Article: Autism and Self-Determination: Factor Analysis of Two Measures of Self-Determination. By Chou and others. In Focus on Autism and Other Developmental Disabilities, 2017, 32(3).
This article does not seem to have a definition of self-determination. There is a thing called Self-determination Theory that talks about how people grow and change based on their perception of their needs, and the opportunities they are given to grow. Self-determination is hot right now in education because there is a growing body of research that links self-determination to a bunch of other outcomes for students such as academic success and quality of life. The problem, identified by the researchers, is that the scales used to measure self-determination in students have not been developed specifically for ASD students, and thus might not be able to measure self-determination in this population. This study wanted to see if two measures of self-determination would be reasonable to use with ASD students. If so, this would be a big step forward with both the research of self-determination in the ASD population and for the purpose of designing programs and curricula for the development of self-determination in the ASD population.
The study concluded, in general, that the two measures they looked at were good, for now, in measuring self-determination in ASD individuals. One component of self-determination, "self-realization", was not measured so well with these scales. Self-realization includes skills like self-knowledge and self-awareness. These things are possibly measured differently in the ASD population compared to other populations.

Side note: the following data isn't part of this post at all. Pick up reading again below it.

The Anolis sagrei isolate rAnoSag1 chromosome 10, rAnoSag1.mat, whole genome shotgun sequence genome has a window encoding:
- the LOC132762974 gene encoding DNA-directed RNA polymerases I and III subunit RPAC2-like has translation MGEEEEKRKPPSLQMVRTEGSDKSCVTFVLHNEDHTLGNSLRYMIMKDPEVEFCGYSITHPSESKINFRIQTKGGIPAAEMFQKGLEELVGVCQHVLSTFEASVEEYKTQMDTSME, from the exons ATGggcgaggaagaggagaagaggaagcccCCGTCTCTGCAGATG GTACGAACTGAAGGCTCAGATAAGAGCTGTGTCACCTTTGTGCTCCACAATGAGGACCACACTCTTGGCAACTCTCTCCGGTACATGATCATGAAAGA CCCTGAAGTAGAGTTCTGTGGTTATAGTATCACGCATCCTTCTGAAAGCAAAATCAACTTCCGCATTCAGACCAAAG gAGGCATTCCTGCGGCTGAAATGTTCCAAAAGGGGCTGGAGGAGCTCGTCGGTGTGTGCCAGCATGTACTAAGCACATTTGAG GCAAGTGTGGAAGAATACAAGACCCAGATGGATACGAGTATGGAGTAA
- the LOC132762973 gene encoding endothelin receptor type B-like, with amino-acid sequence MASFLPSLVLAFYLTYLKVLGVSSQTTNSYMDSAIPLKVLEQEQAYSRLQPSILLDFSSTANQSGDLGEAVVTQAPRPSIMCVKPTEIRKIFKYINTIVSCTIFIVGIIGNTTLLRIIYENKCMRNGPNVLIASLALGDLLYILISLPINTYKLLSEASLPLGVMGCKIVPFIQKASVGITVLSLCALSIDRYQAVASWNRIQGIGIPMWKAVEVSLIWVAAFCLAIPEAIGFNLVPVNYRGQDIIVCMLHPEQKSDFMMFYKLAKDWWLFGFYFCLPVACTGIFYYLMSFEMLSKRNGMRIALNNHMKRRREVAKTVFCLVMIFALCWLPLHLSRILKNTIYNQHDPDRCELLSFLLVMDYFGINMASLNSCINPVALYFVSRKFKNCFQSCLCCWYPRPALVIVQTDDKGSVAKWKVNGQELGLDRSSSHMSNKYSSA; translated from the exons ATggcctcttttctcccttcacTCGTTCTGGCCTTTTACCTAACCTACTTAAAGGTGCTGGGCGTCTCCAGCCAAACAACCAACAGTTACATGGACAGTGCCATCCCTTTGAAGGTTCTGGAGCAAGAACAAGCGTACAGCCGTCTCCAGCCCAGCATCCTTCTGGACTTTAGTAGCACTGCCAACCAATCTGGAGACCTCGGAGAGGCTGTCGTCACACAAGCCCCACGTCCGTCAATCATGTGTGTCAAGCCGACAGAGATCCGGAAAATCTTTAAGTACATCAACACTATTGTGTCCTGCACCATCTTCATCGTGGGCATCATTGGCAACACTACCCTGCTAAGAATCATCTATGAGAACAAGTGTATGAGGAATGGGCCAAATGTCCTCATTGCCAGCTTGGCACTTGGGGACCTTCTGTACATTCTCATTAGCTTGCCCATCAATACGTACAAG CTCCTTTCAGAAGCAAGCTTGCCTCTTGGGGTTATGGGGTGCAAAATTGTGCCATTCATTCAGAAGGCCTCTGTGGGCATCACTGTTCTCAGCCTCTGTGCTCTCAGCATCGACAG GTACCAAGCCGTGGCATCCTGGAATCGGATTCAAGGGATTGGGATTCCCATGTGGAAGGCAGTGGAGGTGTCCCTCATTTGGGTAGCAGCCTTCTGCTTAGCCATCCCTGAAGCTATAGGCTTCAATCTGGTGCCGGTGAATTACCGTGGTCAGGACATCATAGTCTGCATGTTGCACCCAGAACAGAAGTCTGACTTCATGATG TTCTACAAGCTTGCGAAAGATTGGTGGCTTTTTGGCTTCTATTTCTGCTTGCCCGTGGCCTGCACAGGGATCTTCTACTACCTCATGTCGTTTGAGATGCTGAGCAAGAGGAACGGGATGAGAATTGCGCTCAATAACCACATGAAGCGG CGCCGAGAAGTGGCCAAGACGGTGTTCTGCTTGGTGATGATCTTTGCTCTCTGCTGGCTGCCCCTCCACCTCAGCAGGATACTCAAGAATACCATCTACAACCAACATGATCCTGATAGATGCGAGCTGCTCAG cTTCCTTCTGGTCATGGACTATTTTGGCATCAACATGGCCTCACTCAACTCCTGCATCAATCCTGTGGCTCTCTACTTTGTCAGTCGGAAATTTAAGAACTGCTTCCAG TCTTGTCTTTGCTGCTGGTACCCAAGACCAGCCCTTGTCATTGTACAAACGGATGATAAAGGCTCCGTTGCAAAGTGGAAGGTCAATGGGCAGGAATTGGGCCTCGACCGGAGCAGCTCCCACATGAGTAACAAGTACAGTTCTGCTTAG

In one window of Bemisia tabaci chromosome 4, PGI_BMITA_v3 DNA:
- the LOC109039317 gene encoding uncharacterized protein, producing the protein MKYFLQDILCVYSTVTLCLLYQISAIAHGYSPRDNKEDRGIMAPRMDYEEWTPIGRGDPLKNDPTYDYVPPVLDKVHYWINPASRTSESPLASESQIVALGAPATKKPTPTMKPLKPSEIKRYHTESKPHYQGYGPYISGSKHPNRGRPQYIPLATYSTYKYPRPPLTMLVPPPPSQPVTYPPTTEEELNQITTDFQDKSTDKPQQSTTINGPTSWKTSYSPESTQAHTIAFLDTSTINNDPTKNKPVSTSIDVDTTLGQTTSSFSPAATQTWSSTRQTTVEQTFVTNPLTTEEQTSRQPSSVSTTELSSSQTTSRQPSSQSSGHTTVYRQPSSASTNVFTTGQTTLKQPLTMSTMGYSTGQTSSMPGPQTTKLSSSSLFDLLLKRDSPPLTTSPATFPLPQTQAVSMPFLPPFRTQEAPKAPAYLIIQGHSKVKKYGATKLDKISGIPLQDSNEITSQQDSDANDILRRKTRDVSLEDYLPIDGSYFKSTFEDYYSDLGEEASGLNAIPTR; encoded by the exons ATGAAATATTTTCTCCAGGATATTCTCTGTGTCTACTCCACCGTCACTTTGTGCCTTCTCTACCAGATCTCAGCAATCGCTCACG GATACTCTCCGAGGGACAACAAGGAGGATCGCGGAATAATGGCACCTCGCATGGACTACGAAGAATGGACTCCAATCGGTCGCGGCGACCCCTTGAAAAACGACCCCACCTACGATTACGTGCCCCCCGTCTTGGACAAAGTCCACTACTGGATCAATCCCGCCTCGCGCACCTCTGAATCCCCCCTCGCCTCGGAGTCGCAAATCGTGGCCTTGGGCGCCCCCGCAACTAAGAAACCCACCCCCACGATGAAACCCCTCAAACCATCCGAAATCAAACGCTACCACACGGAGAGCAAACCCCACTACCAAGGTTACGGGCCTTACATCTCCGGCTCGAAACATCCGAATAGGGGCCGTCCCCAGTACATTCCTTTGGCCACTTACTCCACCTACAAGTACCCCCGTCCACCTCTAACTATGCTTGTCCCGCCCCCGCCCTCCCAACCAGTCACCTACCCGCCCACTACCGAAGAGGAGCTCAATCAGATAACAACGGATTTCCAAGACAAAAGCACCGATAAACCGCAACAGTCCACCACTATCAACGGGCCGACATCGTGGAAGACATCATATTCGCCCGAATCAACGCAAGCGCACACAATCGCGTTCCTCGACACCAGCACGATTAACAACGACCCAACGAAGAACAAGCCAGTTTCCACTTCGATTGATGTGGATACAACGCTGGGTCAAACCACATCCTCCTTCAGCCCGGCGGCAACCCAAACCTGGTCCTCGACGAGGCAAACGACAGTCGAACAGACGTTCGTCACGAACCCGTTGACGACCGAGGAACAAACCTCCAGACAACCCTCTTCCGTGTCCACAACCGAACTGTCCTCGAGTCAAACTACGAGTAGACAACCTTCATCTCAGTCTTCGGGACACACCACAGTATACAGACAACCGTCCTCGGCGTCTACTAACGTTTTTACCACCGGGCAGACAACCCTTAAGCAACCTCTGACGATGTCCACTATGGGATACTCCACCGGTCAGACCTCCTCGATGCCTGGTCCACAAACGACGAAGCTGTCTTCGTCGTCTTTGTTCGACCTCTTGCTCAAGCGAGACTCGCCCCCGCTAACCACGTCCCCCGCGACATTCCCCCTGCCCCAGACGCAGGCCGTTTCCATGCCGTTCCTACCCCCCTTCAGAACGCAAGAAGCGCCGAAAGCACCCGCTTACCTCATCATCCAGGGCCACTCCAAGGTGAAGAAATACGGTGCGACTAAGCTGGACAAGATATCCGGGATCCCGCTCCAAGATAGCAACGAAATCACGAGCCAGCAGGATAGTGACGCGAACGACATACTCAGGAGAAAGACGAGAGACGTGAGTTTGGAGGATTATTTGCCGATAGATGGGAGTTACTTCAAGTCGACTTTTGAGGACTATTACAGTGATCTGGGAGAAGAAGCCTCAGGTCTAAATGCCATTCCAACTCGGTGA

This article was thoughtfully organized, if a little technical. The introduction provides a brief overview of some competing or complimentary theories of Self-determination, which is helpful for those of us new to the field.
Self-determined Learning Theory (see Mithaug et. al., 2003) describes the process of people becoming self-determined learners, which is the interaction between capacities and opportunities. Capacities are "knowledge, abilities, and perceptions that enable students to become self-determined learners," and opportunities are "chances to apply knowledge." When opportunities are aligned with abilities, these opportunities are pursued by self-determined learners. Learners then are able to change their behaviors to pursue their goals.
Wehmeyer's functional theory of self-determination (see Wehmeyer et al., 2006) suggests there are four basic elements of self-determination:
a. acting autonomously
b. self-regulating behaviors
c. initiaitng and responding to events in a psychologically empowered manner
d. acting in a self-realizing manner
Skills and attitudes that enable causal agency (I made something happen) and volitional action (I meant to do that) are choice-making skills, decision-making skills, problem-solving skills, goal-setting and attainment skills, self-monitoring skills, self-advocacy skills, an internal locus of control, perceptions of self-efficacy and outcome expectancy, self-awareness, and self-knowledge. (p.164)
The reader should know that I lifted much of this directly from the article. I can already see how self-determination might be a challenge for some ASD individuals, but it is helpful to have it operationalized and broken into pieces like this.